The ancient Incas called it “the drink of the Gods.” The cocoa tree was given the name “Theobroma cocoa” by combining the Greek terms “theo” (meaning God) and “broma” (meaning drink). The Aztec Emperor Montezuma drank Theobroma cocoa in large quantities and described it as “The divine drink, which builds up resistance and fights fatigue”. Dark chocolate is rich in  good nutrients (ie. flavonoids) which shown to be beneficial for your heart. It also contain phenylethylamine which can stimulate production of endorphin and serotonin in the brain. Dark chocolate consumption have been shown to decrease the level of inflammation in men in response to acute psychosocial stress in a randomised controlled trial8.



  1. Robbins, W. A. et al. Walnuts Improve Semen Quality in Men Consuming a Western-Style Diet: Randomized Control Dietary Intervention Trial1. Biol. Reprod. 87, (2012).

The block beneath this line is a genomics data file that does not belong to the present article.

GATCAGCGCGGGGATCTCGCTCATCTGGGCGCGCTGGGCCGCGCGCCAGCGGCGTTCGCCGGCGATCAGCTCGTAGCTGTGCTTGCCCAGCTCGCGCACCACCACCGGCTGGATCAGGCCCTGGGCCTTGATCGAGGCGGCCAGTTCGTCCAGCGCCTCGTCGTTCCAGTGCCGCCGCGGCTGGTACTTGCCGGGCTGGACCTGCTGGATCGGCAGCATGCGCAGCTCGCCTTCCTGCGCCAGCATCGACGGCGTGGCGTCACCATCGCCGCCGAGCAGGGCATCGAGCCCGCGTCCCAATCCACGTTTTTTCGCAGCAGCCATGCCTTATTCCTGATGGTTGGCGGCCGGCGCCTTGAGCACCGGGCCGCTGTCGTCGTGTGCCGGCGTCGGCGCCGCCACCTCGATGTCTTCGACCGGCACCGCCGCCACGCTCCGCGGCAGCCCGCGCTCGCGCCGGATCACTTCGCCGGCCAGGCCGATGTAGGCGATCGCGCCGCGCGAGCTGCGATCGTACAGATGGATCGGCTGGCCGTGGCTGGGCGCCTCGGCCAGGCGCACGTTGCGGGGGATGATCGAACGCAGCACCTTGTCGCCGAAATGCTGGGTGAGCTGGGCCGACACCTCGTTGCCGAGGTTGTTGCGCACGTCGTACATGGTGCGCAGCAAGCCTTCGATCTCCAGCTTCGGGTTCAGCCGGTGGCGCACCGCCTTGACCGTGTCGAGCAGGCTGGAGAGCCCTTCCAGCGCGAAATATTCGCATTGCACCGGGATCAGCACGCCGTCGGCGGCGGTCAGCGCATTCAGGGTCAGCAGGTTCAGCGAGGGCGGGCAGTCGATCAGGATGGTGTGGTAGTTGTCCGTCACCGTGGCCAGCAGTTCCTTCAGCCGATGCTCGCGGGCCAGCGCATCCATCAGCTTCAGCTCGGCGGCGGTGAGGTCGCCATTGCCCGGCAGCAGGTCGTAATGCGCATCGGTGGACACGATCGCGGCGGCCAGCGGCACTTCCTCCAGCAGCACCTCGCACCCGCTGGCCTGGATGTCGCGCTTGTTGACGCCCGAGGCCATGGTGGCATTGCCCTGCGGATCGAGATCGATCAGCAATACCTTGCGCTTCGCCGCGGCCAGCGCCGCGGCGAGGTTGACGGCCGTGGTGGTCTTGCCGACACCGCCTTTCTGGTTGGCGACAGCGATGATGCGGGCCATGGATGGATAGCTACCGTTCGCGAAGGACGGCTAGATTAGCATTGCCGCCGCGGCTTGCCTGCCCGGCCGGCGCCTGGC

2. Bailey, S. J. et al. Two weeks of watermelon juice supplementation improves nitric oxide bioavailability but not endurance exercise performance in humans. Nitric Oxide 59, 10–20 (2016).
  3. Figueroa, A., Wong, A., Jaime, S. J. & Gonzales, J. U. Influence of L-citrulline and watermelon supplementation on vascular function and exercise performance. Curr. Opin. Clin. Nutr. Metab. Care 20, 92–98 (2017).
  4. Qian, L., Wang, W., Song, J. & Chen, D. Peach gum polysaccharides improve the spermatogenesis of KKAy mice with impaired reproduction system. Am. J. Reprod. Immunol. 77, e12627 (2017).
  5. Matsuda, Y. & Watanabe, T. Effects of oyster extract on the reproductive function of zinc-deficient mice: bioavailability of zinc contained in oyster extract. Congenit. Anom. (Kyoto). 43, 271–9 (2003).
  6. Pollock, R. L. The effect of green leafy and cruciferous vegetable intake on the incidence of cardiovascular disease: A meta-analysis. JRSM Cardiovasc. Dis. 5, 204800401666143 (2016).
  7. Kühn, J., Schutkowski, A., Kluge, H., Hirche, F. & Stangl, G. I. Free-range farming: A natural alternative to produce vitamin D-enriched eggs. Nutrition 30, 481–484 (2014).
  8. Kuebler, U. et al. Dark chocolate attenuates intracellular pro-inflammatory reactivity to acute psychosocial stress in men: A randomized controlled trial. Brain. Behav. Immun. 57, 200–208 (2016).